Catrina Stewart / MT
About 5,000 skiers per day hit the slopes of Dombai during peak season.
Some Dombai residents feel passed over, arguing that the village could host some of the Olympic events as it already has some of the ski facilities in place.

But it is not only a question of pride. By choosing the Krasnaya Polyana site, the government has denied the North Caucasus resort a chunk of the huge investment expected to flood into the area around Sochi.

Some residents are sanguine about the decision, however.

"Dombai is great for mountain skiing," said Hassan, as he sipped a cognac at the Snow White cafe, situated halfway up the slopes. "but it doesn't have the space for the other events, such as a marathon and biathlon."

Three years ago, Paul Mathews, president of Canadian mountain resort planning firm Ecosign, helped to work out an ambitious redevelopment for Dombai. That plan envisioned a village area with 6,200 beds, a pedestrian street and underground parking.

According to Mathews, the republic's government was able to obtain supplemental federal funds to upgrade the resort's aging ski lifts. He proposed at the time that the local authorities give developers an ultimatum over unfinished projects -- complete them within a year, or give up on them, he said.

While hotels here have sprung up at alarming speed, the development plan has barely gone further, and the village is a long way from its more established European and Western ski areas.

"[President Batdiyev] said that's what they [were] going to do, but the republic really needed to take control of what was going on," Mathews said by telephone from Canada. "Nobody owns any land, they can build wherever they want."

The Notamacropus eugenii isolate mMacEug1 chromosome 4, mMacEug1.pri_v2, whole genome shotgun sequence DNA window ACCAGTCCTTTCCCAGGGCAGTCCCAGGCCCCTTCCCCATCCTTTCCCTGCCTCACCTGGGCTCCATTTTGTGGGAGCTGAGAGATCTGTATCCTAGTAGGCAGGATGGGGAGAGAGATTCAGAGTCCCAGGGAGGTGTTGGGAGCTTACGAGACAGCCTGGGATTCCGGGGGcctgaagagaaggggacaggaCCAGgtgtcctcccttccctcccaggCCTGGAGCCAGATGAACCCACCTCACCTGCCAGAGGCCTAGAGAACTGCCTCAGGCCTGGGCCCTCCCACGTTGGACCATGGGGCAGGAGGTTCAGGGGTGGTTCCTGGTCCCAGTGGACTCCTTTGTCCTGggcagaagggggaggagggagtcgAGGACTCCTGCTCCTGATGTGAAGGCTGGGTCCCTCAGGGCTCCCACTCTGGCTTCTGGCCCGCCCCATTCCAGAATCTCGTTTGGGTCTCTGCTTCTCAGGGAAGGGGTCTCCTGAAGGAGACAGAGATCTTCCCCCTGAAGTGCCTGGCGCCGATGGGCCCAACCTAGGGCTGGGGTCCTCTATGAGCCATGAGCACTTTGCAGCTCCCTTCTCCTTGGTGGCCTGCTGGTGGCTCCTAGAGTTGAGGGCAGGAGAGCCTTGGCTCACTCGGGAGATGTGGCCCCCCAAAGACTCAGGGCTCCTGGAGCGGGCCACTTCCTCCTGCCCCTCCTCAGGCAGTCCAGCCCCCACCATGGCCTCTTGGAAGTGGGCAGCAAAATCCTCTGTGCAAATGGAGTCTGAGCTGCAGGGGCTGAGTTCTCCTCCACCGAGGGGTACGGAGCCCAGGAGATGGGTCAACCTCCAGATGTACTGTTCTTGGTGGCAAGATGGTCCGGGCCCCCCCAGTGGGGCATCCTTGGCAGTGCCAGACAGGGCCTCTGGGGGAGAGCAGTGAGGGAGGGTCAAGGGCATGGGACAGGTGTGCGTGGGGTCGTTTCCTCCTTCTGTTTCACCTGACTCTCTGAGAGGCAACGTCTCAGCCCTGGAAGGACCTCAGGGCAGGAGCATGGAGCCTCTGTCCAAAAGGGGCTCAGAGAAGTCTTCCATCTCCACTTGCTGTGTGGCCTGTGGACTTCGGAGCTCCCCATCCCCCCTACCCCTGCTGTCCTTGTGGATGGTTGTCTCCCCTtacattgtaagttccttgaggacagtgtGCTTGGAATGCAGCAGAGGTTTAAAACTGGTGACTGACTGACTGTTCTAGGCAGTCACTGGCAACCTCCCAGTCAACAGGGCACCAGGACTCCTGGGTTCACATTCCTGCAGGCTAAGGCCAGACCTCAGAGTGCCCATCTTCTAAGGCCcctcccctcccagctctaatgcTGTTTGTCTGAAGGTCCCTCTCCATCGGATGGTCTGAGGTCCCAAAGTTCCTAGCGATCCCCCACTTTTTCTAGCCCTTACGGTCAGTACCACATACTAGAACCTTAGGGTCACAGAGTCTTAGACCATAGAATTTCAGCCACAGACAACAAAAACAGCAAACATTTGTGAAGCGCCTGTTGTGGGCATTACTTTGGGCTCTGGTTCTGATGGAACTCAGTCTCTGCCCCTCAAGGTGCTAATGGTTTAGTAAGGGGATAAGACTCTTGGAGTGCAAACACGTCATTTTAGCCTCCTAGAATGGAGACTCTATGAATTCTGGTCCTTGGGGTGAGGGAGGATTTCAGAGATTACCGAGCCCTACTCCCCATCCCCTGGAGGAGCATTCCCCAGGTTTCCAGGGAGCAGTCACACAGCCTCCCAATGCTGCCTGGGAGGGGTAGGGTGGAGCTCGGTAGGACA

Some villagers resent the rapid development, arguing that it has affected the feel of the place, particularly with the influx of outside laborers. Some Dombai residents have accused the migrant workers of petty thefts, alcoholism and a slovenly approach to work.

Foreign investors are starting to arrive, however.

Exim Development Corporation, a company headed by Florida-based businessman Miroslav Aleksic that has invested extensively in Russia and Eastern Europe, is to pump $200 million to $240 million into the development of a five-star hotel complex in the village.

The planners behind the grandiose schemes in Sochi hope that it will put Russia on the ski map, and Putin has already made clear his intentions to introduce an array of initiatives to attract overseas skiers, not least the move to ease visa restrictions by 2014.

"We're on the cusp of a ski boom," said James Brooke, who coordinates Sochi Olympics consulting work for real estate firm Jones Lang LaSalle. "From time to time, skiing really sweeps a country. In Russia, you have the combination of a nation with a long tradition of winter sports and now they have money."

The hope is some of this investment will spill over into Russia's other ski resorts, which are scattered over the Caucasus and the Ural mountains.

The development of Sochi will "be a shot in the arm for Dombai," Brooke said.

But regardless of how much Olympic cash it receives, Hassan, the local ski instructor, has no doubts that the village will continue to thrive.

"Dombai needs no advertisement," said Hassan, "The wealthy will go to Krasnaya Polyana, the middle class will continue to come here."